A veteran con artist, Travers is currently languishing in jail, her jet-set days of high stakes crime and deception now completely unravelled.
‘Lady’ Geraldine, as she refers to herself, is in fact an impostor of Russian origin named Eva Aydelman. First jailed in November 2003 for mortgage fraud and illegal immigration, Ms Aydelman acquired her alias by stealing the identity of a deceased Irish infant.
In court again last November, she pleaded guilty to obtaining services and property by deception and had another two years added to her original sentence of one year. FIB expert witness testimony played a key role in winning this new conviction.
FIB Assistant Director Jon Merrett stated: “The scam that sparked the FIB investigation involved an Insurance Financial Guarantee Bond written in Slovakian and English that police discovered at her house. FIB was called upon to verify the legitimacy of the financial documentation and concluded that the bonds and supporting documentation were fraudulent, constructed entirely from scratch by Ms Aydelman.”
Police discovered that Ms Aydelman sold two of these bonds, each with a face value of US $5 million, to two Czech lawyers who paid a total of US $620,000. In order to dupe them, she travelled by privately chartered Lear Jet to the Czech Republic, hoping to give the illusion of a successful businesswoman conducting business on behalf of a credible bank.
As part of its Expert Witness Service, FIB research discovered that the firm listed as the issuer of the bonds, The General People’s Insurance Company, had been defunct since 1999. In addition, while in operation the company had never offered such a financial instrument.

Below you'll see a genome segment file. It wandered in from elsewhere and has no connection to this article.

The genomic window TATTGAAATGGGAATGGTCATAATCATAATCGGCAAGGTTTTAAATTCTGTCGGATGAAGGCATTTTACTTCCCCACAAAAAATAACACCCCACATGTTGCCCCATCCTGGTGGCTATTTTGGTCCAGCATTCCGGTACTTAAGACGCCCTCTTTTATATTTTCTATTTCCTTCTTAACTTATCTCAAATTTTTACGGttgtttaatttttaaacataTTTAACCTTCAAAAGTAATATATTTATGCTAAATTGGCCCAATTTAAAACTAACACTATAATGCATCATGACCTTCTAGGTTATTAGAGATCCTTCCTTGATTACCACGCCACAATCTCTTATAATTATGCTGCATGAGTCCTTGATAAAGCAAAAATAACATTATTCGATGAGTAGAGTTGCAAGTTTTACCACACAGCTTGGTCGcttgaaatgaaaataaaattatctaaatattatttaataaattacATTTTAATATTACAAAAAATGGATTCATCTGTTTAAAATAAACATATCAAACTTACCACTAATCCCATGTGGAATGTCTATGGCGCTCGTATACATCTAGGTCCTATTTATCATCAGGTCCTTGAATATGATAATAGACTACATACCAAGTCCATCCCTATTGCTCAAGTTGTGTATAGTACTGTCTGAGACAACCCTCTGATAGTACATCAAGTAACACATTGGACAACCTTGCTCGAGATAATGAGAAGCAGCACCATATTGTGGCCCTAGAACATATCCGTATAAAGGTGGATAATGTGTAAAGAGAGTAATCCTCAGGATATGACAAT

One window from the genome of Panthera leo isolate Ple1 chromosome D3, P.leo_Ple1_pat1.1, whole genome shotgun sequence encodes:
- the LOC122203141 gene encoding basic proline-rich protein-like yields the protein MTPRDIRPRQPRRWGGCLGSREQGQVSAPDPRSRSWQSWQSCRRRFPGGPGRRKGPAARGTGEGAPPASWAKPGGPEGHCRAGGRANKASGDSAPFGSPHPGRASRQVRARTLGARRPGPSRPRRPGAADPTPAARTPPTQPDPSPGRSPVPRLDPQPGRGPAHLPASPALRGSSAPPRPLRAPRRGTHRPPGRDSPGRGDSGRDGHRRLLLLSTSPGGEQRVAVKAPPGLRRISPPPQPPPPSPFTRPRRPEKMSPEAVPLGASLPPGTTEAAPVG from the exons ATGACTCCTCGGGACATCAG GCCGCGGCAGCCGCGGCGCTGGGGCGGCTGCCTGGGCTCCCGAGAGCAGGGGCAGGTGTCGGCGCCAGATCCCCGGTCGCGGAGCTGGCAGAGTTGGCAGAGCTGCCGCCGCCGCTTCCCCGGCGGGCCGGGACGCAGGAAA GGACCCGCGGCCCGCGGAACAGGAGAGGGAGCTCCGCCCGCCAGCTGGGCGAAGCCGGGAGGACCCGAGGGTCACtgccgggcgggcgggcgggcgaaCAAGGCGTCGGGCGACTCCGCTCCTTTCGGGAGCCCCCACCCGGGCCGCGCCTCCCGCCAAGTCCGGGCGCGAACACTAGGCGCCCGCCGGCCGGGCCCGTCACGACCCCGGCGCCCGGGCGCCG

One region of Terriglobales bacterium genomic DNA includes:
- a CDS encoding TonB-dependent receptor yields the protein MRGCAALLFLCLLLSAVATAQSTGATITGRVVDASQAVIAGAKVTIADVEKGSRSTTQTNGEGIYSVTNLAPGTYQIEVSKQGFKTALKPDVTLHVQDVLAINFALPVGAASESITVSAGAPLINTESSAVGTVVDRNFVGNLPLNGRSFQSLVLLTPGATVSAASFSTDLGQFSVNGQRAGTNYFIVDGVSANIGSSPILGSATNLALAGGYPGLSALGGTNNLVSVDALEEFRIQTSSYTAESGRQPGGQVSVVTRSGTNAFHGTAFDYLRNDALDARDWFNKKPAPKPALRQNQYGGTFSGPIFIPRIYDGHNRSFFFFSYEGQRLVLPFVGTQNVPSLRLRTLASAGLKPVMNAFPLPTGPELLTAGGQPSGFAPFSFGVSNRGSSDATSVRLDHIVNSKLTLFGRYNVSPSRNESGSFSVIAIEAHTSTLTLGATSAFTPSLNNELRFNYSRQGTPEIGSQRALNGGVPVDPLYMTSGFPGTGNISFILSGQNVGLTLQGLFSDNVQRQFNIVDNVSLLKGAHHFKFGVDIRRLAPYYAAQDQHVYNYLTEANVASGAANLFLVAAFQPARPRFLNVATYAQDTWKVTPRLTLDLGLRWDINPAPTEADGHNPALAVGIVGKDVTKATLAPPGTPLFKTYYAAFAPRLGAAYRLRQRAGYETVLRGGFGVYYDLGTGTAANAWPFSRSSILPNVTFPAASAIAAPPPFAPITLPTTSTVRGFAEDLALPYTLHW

Mr Merrett provided further details, stating: “The bond did not have an issue date, which was highly unusual. Our records indicated that the company issuing the bond had already had its licence revoked by the Ministry of Finance of the Slovak Republic. Furthermore, the title of the bond, ‘Insurance Financial Guarantee’, was very close to similar fake guarantees. The reference to codes published by the International Chamber of Commerce in Paris was another clue, as the ICC does not publish any voluntary codes for such instruments.”
Many such commonly identifiable clues to fraudulent financial documents can be found in the FIB publication “Preventing Financial Instrument Fraud: The Money Launderer’s Tool”. This publication was developed to allow banks and other financial organizations to quickly identify fraudulent documents.